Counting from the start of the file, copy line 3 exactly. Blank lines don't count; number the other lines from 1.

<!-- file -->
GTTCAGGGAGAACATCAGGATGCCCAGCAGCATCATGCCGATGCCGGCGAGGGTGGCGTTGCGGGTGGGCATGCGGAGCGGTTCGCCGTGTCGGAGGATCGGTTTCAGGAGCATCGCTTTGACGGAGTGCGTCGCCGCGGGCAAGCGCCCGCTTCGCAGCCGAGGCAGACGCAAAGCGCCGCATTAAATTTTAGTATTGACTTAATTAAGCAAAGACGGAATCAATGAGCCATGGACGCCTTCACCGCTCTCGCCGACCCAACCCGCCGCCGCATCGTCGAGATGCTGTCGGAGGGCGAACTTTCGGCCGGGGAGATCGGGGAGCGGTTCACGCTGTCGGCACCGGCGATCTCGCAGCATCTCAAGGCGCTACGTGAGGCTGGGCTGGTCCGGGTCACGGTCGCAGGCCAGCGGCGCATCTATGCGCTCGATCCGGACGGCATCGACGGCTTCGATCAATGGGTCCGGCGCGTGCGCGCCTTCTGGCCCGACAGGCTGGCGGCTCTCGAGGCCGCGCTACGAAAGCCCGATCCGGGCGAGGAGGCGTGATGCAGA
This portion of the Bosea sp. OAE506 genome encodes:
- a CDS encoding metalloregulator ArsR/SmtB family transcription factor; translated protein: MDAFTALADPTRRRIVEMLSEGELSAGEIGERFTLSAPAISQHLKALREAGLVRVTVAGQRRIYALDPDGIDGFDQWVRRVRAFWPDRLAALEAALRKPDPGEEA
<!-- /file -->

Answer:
- a CDS encoding metalloregulator ArsR/SmtB family transcription factor; translated protein: MDAFTALADPTRRRIVEMLSEGELSAGEIGERFTLSAPAISQHLKALREAGLVRVTVAGQRRIYALDPDGIDGFDQWVRRVRAFWPDRLAALEAALRKPDPGEEA